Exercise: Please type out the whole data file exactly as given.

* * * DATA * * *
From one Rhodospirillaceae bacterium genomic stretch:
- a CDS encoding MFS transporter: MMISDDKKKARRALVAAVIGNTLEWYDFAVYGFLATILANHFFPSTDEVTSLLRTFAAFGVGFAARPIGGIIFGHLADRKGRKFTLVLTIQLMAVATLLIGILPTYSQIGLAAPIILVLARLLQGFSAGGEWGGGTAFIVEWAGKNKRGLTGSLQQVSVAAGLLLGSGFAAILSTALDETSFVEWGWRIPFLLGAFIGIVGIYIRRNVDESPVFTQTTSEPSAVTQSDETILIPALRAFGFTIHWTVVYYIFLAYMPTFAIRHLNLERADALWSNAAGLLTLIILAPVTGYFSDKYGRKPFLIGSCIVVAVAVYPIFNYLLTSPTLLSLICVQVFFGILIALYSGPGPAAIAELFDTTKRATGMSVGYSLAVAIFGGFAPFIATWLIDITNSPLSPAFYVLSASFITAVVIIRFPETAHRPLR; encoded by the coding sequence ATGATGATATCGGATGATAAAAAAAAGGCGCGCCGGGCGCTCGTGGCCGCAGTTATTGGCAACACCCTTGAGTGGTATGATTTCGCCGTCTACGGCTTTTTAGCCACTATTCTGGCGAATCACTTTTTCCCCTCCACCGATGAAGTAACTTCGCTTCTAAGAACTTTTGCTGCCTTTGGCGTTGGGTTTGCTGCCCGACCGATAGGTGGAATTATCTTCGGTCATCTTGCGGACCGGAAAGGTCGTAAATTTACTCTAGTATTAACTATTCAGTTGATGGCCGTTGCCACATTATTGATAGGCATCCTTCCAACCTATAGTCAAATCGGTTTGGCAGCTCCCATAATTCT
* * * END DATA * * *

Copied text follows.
From one Rhodospirillaceae bacterium genomic stretch:
- a CDS encoding MFS transporter: MMISDDKKKARRALVAAVIGNTLEWYDFAVYGFLATILANHFFPSTDEVTSLLRTFAAFGVGFAARPIGGIIFGHLADRKGRKFTLVLTIQLMAVATLLIGILPTYSQIGLAAPIILVLARLLQGFSAGGEWGGGTAFIVEWAGKNKRGLTGSLQQVSVAAGLLLGSGFAAILSTALDETSFVEWGWRIPFLLGAFIGIVGIYIRRNVDESPVFTQTTSEPSAVTQSDETILIPALRAFGFTIHWTVVYYIFLAYMPTFAIRHLNLERADALWSNAAGLLTLIILAPVTGYFSDKYGRKPFLIGSCIVVAVAVYPIFNYLLTSPTLLSLICVQVFFGILIALYSGPGPAAIAELFDTTKRATGMSVGYSLAVAIFGGFAPFIATWLIDITNSPLSPAFYVLSASFITAVVIIRFPETAHRPLR; encoded by the coding sequence ATGATGATATCGGATGATAAAAAAAAGGCGCGCCGGGCGCTCGTGGCCGCAGTTATTGGCAACACCCTTGAGTGGTATGATTTCGCCGTCTACGGCTTTTTAGCCACTATTCTGGCGAATCACTTTTTCCCCTCCACCGATGAAGTAACTTCGCTTCTAAGAACTTTTGCTGCCTTTGGCGTTGGGTTTGCTGCCCGACCGATAGGTGGAATTATCTTCGGTCATCTTGCGGACCGGAAAGGTCGTAAATTTACTCTAGTATTAACTATTCAGTTGATGGCCGTTGCCACATTATTGATAGGCATCCTTCCAACCTATAGTCAAATCGGTTTGGCAGCTCCCATAATTCT